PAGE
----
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Florida Keys ecosystem threatened by multiple stressors

Date:
October 31, 2011
Source:
National Oceanic and Atmospheric Administration
Summary:
Scientists have found that pressure from increasing coastal populations, ship and boat groundings, marine debris, poaching, and climate change are critically threatening the health of the Florida Keys ecosystem.

After being subject to decades of intense fishing pressure in the Florida Keys, harvest of Goliath grouper has been prohibited since 1990.
Credit: NOAA/FKNMS

NOAA scientists have found that pressure from increasing coastal populations, ship and boat groundings, marine debris, poaching, and climate change are critically threatening the health of the Florida Keys ecosystem. Many historically abundant marine resources such as green sea turtles and coral habitat continue to be at risk with low rates of recovery.

The findings were released October 20 in the Condition Report 2011 for Florida Keys National Marine Sanctuary, describing the status and trends of the sanctuary's water quality, habitats, and marine and cultural resources, and the human activities that affect them. This report is one of an ongoing series of condition reports for NOAA's 13 national marine sanctuaries and Papahānaumokuākea Marine National Monument. It will guide a comprehensive review of sanctuary regulations and management plan beginning in 2012 and provide an important baseline on the status of sanctuary marine resources.

The report documents improvements in local water quality and an increase in the size and abundance of some fish species and spiny lobster in large reserves within the sanctuary, but also notes that challenges remain such as, addressing regional influences to water quality, human impacts on marine resources, and the effects of climate change. It further suggests additional efforts are necessary to support sustained management efforts, and increase regulatory compliance and community engagement to address those challenges.

"This report provides us with a great benchmark that can be used to protect our sanctuary's valuable and productive marine ecosystem," said Sean Morton, superintendent, Florida Keys National Marine Sanctuary. "The report also helps identify gaps in current monitoring efforts and highlights areas where we need additional information. Our long-term monitoring shows management actions are contributing to some positive results, however recovery of ecosystem health takes time.""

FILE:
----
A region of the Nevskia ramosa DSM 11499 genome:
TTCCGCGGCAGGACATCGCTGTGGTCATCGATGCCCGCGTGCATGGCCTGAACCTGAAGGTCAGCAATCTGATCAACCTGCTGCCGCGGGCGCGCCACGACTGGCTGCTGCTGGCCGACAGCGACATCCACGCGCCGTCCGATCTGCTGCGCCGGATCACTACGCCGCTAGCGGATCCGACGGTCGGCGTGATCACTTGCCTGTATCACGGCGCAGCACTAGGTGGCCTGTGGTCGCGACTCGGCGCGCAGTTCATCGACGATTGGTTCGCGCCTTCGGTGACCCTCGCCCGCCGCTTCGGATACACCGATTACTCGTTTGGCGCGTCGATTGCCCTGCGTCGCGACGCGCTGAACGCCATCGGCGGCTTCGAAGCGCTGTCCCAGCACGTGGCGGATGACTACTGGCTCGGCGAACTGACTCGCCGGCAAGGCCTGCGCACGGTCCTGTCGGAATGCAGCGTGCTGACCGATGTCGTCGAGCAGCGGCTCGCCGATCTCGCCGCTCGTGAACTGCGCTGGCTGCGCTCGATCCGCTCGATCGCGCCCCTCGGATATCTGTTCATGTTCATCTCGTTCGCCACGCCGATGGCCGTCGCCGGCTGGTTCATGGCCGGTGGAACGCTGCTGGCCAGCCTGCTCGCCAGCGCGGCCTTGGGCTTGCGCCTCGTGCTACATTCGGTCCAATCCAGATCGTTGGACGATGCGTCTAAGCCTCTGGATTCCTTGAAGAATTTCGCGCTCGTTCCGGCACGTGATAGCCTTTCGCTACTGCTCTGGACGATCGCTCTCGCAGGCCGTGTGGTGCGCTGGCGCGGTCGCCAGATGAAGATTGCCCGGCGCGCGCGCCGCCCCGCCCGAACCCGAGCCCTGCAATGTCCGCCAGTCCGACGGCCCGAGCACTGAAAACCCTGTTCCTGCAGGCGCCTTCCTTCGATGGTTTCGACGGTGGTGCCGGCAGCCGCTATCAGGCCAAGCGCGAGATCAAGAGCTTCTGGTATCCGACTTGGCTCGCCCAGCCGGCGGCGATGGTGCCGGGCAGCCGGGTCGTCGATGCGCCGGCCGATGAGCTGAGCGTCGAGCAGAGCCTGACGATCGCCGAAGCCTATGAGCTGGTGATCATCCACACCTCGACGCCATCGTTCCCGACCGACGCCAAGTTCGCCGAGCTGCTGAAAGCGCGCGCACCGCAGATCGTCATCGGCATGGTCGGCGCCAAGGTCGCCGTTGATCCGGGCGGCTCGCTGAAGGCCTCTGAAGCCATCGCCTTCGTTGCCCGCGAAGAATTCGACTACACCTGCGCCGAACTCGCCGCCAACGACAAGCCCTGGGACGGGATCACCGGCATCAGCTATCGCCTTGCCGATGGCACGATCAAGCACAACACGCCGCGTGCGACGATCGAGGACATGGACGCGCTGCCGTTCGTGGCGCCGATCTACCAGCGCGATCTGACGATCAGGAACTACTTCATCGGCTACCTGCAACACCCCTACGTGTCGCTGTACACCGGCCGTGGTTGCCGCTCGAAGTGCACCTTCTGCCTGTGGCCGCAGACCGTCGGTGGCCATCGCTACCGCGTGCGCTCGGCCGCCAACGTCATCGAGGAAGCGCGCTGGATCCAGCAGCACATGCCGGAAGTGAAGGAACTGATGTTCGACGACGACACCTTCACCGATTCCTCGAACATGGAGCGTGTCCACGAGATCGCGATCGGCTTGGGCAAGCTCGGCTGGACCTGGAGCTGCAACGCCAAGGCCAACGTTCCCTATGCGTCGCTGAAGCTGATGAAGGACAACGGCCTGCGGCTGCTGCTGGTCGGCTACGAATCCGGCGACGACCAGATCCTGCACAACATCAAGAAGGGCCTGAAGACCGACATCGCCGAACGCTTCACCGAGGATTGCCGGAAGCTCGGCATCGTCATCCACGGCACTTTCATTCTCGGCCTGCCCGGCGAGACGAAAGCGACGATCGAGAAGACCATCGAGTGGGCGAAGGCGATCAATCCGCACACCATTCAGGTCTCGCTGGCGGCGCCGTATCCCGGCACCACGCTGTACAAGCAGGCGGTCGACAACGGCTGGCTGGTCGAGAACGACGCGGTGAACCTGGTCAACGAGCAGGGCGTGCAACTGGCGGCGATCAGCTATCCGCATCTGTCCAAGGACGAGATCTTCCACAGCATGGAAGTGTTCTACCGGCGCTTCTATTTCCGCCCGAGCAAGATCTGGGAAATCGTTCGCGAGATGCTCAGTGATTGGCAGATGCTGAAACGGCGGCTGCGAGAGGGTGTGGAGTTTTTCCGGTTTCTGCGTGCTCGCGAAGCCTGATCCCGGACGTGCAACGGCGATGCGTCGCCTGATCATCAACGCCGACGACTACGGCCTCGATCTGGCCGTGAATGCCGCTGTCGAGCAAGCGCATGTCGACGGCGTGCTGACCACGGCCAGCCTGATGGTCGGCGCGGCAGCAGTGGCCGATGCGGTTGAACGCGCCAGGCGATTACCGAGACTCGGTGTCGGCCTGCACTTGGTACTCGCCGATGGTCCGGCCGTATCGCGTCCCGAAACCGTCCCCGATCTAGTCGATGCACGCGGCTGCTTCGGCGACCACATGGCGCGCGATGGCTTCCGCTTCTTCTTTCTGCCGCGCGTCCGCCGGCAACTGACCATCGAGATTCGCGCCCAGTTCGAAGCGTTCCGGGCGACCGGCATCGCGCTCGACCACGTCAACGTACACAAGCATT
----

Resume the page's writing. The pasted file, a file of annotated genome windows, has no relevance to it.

Since its designation in 1990, Florida Keys National Marine Sanctuary has worked with a wide array of local, state, and federal partners to promote conservation and sustainable use of the Keys ecosystem for future generations. These objectives are addressed through public education and research programs, the implementation of regulations including the prohibition of pollution discharge in sanctuary waters, and the designation of highly protected no-take marine zones to protect 6,000 species of marine life and reduce user conflicts. These efforts have been critical tools for natural resource management in the Florida Keys where ocean recreation and tourism supports more than 33,000 jobs, and accounts for 58 percent of the local economy and $2.3 billion in annual sales.

The full report is available online at http://sanctuaries.noaa.gov/science/condition/fknms.


Story Source:

The above story is based on materials provided by National Oceanic and Atmospheric Administration. Note: Materials may be edited for content and length.


Cite This Page:

National Oceanic and Atmospheric Administration. "Florida Keys ecosystem threatened by multiple stressors." ScienceDaily. ScienceDaily, 31 October 2011. <www.sciencedaily.com/releases/2011/10/111021074742.htm>.
National Oceanic and Atmospheric Administration. (2011, October 31). Florida Keys ecosystem threatened by multiple stressors. ScienceDaily. Retrieved September 18, 2014 from www.sciencedaily.com/releases/2011/10/111021074742.htm
National Oceanic and Atmospheric Administration. "Florida Keys ecosystem threatened by multiple stressors." ScienceDaily. www.sciencedaily.com/releases/2011/10/111021074742.htm (accessed September 18, 2014).

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